The government supports the development of biofuel but not from grain, a
senior agriculture planning official said yesterday.
The Ministry of Agriculture is piloting production of biofuel derived from
non-grain crops, but has no plans to expand acreage of corn a major raw material
for biofuel next year.
It was the first time the ministry has explicitly stated its policy on
production of biofuel, whose surging demand has contributed to recent price
hikes in the food market.
"We have a principle with regard to biofuel: it should neither be at the cost
of foodgrains for people's consumption nor should it compete with grain crops
for cultivated land," Yang Jian, director of the ministry's development planning
department, told China Daily.
Yang made it clear that his ministry did not support using corn, or any other
grain crops, as raw material to produce biofuel.
"There is a growing demand for corn, especially for feeding livestock," he
In addition to being used as food, 72 per cent of China's corn yield is used
in animal feed; if the crop is used for other purposes, the sector will be
affected, he said.
But since biofuel can help raise farmers' income and quench the thirst for
cleaner energy, the ministry encourages them to grow sorghum, cassava and other
non-grain crops on slopes and patches that are unfit for grain production, he
Biofuel is fuel such as ethanol and methane produced from renewable
biological resources. In China, corn contributes around three-fourths of the raw
material for making ethanol, whose output is estimated at 1.3 million tons this
year. Last year, the country used 48 million tons of gasoline.
The country plans to substantially raise the share of ethanol and other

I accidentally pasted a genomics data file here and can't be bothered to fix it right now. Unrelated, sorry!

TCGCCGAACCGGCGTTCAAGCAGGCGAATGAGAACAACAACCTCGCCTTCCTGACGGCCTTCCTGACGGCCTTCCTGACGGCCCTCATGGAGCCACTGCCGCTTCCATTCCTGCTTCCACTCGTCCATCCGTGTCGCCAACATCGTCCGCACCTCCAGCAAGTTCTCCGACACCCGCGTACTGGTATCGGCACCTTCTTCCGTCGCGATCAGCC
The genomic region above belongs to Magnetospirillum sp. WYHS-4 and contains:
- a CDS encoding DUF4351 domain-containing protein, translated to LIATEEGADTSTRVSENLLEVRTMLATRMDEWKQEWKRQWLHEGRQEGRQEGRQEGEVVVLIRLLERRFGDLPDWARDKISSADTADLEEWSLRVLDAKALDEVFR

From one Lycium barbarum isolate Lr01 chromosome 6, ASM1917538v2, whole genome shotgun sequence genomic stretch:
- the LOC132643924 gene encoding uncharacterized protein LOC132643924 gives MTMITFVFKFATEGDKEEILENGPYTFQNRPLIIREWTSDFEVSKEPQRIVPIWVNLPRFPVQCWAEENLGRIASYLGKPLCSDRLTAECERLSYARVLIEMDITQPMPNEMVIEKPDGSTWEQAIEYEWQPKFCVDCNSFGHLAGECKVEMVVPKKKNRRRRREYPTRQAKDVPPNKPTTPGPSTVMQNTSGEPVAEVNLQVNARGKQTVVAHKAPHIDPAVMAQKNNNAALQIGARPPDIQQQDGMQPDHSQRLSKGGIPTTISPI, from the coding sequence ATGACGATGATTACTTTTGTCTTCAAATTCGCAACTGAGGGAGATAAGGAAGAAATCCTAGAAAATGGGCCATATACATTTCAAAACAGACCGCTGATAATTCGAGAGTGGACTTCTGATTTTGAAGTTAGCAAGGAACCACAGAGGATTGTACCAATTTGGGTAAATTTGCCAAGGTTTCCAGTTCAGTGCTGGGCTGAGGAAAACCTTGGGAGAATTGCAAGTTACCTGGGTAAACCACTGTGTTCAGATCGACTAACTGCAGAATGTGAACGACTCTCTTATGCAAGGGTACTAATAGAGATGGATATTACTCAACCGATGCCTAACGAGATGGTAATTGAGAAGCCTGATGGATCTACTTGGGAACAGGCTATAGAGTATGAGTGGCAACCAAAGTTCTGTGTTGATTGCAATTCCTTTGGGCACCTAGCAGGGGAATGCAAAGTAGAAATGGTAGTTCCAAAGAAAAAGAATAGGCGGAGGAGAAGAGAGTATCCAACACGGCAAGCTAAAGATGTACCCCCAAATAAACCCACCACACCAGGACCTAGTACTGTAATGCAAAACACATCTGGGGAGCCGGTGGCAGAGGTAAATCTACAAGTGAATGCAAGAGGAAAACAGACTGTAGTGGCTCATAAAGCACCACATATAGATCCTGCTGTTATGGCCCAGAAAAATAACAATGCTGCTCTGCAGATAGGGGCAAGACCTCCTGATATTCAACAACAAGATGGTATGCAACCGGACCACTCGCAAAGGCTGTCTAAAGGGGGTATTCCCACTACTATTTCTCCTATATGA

cleaner-burning substitutes during the 11th Five-Year Plan (2006-10), according
to sources with the National Development and Reform Commission.
The ministry has designated some acreage in East China's Shandong Province
and Northwest China's Xinjiang Uygur Autonomous Region to produce sweet sorghum
this year for the making of biofuel, Yang said.
"They are producing biofuel on a small scale and on a trial basis," he said,
adding the ministry has also approved projects to develop fine seeds of other
non-grain strains to feed biofuel production.
Wang Xiaobing, an official with the ministry's crops cultivation department,
said developing biofuel is a global trend; it helps expand the space for
"In China, the first thing is to provide food for its 1.3 billion people, and
after that, we will support biofuel production."
Poor harvests in key producing countries and a fast-growing demand for
biofuel production have driven up global grain prices, the Food and Agriculture
Organization said in its latest Food Outlook report.
Both Yang and Wang confirmed China's grain output is expected to exceed 490
million tons this year, the third consecutive bumper harvest. Last year, the
output was 484 million tons.
"The central government has continued its robust support for the agricultural
sector this year, which has helped farmers focus on grain production," Wang
Despite being continuously encroached upon by development in many regions,
the country's grain-producing farmland has been expanded by 1.06 million
hectares to 105.3 million hectares this year, thanks to efforts to reclaim idle
farmland and increase multiple cropping, he said.
Yang said he hoped the recent price surges in the food market do not send
wrong signals to local government officials, who may think farmers would
automatically increase grain production area.
"Compared with cash crops, the returns from grain production are low," Yang
said. "Therefore, we should never relax our efforts to focus on grain production
by ensuring there is enough acreage and improving per-unit output."
Arable land shrunk by 8 million hectares between 1999 and 2005, and the
ministry predicted that through 2010, the total grain-producing land area will
decrease by 0.18 per cent annually.
(China Daily 12/18/2006 page1)